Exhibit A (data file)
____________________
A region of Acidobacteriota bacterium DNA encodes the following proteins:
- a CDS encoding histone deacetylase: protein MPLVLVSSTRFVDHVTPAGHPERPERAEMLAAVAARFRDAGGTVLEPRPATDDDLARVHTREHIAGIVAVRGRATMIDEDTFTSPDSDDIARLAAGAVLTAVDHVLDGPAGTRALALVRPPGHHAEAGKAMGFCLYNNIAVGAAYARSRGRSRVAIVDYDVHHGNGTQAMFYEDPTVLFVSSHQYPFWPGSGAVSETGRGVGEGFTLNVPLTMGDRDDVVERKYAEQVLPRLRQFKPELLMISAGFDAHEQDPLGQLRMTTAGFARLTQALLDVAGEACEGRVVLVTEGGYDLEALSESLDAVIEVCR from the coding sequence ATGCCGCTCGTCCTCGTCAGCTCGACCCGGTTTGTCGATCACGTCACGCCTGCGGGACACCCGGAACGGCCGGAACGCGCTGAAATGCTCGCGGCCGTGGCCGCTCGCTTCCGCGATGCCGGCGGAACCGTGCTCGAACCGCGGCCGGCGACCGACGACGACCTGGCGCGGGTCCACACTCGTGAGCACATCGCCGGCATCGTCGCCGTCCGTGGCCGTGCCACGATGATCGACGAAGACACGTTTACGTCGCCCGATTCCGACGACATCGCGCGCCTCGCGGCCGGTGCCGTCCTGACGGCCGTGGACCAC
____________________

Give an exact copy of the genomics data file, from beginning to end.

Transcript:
A region of Acidobacteriota bacterium DNA encodes the following proteins:
- a CDS encoding histone deacetylase: protein MPLVLVSSTRFVDHVTPAGHPERPERAEMLAAVAARFRDAGGTVLEPRPATDDDLARVHTREHIAGIVAVRGRATMIDEDTFTSPDSDDIARLAAGAVLTAVDHVLDGPAGTRALALVRPPGHHAEAGKAMGFCLYNNIAVGAAYARSRGRSRVAIVDYDVHHGNGTQAMFYEDPTVLFVSSHQYPFWPGSGAVSETGRGVGEGFTLNVPLTMGDRDDVVERKYAEQVLPRLRQFKPELLMISAGFDAHEQDPLGQLRMTTAGFARLTQALLDVAGEACEGRVVLVTEGGYDLEALSESLDAVIEVCR from the coding sequence ATGCCGCTCGTCCTCGTCAGCTCGACCCGGTTTGTCGATCACGTCACGCCTGCGGGACACCCGGAACGGCCGGAACGCGCTGAAATGCTCGCGGCCGTGGCCGCTCGCTTCCGCGATGCCGGCGGAACCGTGCTCGAACCGCGGCCGGCGACCGACGACGACCTGGCGCGGGTCCACACTCGTGAGCACATCGCCGGCATCGTCGCCGTCCGTGGCCGTGCCACGATGATCGACGAAGACACGTTTACGTCGCCCGATTCCGACGACATCGCGCGCCTCGCGGCCGGTGCCGTCCTGACGGCCGTGGACCAC